Whether in the back of a bus, on their birthday or on their childhood bed, everyone remembers their first time—their first time learning about sex, that is. A familiar story for most pubescent teenagers, the way in which one learns about sex can influence how they think about sex later in life and even dictate how they talk to their own kids about sex.
Two Columbia students—sophomore television major Skyler Daniels and sophomore cinema art and science major Corbin Eaton—retold the stories of their first times learning about the birds and the bees. From a trip to McDonald’s to general confusion on the mechanics of sex, anyone can relate.
THE CHRONICLE: How did you first get “the talk”?
EATON: It was my 13th birthday, and my family had all gone out to celebrate. I wasn’t eating at all because I was really nervous because I thought, ‘Okay, I’m 13 now, I’m going to get the talk.’ I thought it was going to be so awkward. That night, we’re walking back to the car, and I was like, ‘Can we just get it over with?’ My dad’s like, ‘What do you mean?’ ‘Just tell me about sex. I’m 13 now, you have to tell me, right?’ He said, ‘No, I don’t need to tell you this.’ And I was like, ‘Okay. Can we get McDonald’s on the way home?’ Then he told me like a week later.
DANIELS: It was when the school was supposed to tell you how sex works. I came home crying, and my parents sat down and were like, ‘This is it. This is the sex talk. Do you have any questions?’ One of my biggest questions was: I know the ‘stuff’ comes out of the boy, but why don’t the sheets get all wet every time? Where does it all go? Why are you not constantly cleaning up after?’ And my mom looked like she [was] disassociating, and she said, ‘Skyler, the penis goes inside the vagina,’ and I [went], ‘WHAT?!’ She said, ‘How could you possibly have had the sex talk at school and they neglected to tell you that the penis goes inside the vagina? What did you think happened?’ ‘That the penis shot out and you just sat in the juice!’ My mom said: ‘Shut up. Apparently Kansas has failed us. I’m going to tell you how sex works. Right here. Right now. Using my hands as diagrams.’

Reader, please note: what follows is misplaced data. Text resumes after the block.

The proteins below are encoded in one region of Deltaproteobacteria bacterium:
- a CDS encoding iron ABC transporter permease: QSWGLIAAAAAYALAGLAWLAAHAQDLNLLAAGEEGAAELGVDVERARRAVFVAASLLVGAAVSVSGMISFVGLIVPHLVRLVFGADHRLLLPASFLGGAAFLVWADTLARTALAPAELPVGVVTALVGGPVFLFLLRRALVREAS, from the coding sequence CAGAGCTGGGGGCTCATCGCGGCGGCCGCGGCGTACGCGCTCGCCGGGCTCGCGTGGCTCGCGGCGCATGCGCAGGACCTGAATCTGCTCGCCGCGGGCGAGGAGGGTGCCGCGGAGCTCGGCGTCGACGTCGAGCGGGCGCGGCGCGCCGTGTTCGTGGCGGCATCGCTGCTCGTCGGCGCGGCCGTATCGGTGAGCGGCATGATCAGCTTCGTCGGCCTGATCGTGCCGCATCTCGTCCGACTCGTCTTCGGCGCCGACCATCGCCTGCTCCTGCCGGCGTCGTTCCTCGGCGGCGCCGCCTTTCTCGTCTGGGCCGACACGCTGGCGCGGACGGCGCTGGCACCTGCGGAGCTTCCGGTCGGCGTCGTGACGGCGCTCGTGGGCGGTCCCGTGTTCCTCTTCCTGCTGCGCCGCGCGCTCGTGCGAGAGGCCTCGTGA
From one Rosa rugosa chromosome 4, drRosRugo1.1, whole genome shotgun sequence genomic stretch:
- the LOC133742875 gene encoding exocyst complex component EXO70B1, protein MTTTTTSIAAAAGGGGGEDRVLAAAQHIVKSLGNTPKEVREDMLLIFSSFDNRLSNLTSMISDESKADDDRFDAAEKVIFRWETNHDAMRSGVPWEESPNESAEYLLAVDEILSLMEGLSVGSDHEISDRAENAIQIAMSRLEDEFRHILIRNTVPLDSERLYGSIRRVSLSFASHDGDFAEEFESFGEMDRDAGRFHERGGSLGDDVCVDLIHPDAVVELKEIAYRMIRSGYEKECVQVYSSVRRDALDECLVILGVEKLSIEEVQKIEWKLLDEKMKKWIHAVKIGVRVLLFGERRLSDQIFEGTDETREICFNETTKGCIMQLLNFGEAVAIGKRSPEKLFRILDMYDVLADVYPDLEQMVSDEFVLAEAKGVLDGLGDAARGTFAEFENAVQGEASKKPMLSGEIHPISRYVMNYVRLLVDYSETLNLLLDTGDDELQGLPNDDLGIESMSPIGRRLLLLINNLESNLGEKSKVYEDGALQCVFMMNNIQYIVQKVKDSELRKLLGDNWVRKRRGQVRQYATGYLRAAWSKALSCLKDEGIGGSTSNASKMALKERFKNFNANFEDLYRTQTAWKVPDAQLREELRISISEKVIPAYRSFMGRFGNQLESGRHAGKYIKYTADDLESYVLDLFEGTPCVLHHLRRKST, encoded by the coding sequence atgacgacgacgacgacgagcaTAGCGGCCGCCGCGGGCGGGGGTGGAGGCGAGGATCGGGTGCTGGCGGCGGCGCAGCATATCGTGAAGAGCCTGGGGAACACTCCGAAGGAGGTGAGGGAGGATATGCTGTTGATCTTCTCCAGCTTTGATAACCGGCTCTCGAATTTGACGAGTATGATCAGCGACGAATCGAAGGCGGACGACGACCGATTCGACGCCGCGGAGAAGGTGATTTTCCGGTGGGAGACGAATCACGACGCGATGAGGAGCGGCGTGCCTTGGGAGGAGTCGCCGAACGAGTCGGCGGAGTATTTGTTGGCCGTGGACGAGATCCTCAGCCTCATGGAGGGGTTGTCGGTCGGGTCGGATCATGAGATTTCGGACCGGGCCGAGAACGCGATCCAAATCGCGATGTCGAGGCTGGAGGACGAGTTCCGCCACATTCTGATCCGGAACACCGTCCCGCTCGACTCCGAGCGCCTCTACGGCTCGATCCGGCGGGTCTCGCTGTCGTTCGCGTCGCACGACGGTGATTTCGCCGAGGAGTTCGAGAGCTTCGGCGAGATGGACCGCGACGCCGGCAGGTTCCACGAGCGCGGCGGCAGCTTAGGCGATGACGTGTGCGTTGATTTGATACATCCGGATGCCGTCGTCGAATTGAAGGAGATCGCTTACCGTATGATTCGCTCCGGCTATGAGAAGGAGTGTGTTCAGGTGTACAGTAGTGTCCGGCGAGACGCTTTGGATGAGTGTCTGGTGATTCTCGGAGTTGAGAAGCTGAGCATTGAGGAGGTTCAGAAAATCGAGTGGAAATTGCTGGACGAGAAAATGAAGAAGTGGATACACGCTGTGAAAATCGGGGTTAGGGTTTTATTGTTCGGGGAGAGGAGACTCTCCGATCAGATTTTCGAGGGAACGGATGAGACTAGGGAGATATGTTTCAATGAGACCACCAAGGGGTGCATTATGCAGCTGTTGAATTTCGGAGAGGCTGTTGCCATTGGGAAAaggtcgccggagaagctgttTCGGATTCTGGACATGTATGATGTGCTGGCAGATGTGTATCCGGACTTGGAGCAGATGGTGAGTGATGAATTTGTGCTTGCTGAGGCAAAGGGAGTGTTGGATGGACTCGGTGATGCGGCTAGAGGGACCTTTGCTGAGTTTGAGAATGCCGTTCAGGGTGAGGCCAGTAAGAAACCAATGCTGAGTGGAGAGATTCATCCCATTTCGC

Where did you fill in your sex education holes?
EATON: Porn. My friends would be in middle school like, ‘Hey, look at this.’ I would just realize, ‘Oh, people are into that, that’s interesting.’ But the talk was very basic—‘It goes in there and then boom.’ I used to think it was just peeing when I was a kid, so I was like, ‘I’m going to drink a lot of water before I sleep with my wife.’
DANIELS: I learned how [Bondage Discipline Sadism and Masochism] works from my mom. My mom got weirdly into “50 Shades of Grey,” … and then I was over here getting mad because … I heard that it was abusive. She sat me down and told me how BDSM works. Inside my head I was like, ‘Mom, please tell me you know all of this because of your prolific book knowledge.’ [But] my mom can’t for the life of her figure out how lesbian sex works. She was like, ‘Is there tickling involved? Where would I even start?’ I was like, ‘First of all, you’d have to take off your acrylics.’ So that’s the one aspect of sex I educated my mom about.
How would you explain “the talk” to your kid?
DANIELS: I would get my mom on the phone.
How has “the talk” impacted your current sex life?
EATON: [Religion] has always affected my view of sex. When I told my mom I lost my virginity—which was at Columbia during a tour because they were giving out condoms—holy sh*t, it was great. She cried. We’re very open now.
DANIELS: Maybe learning how sex works from my mom made sex awkward for me.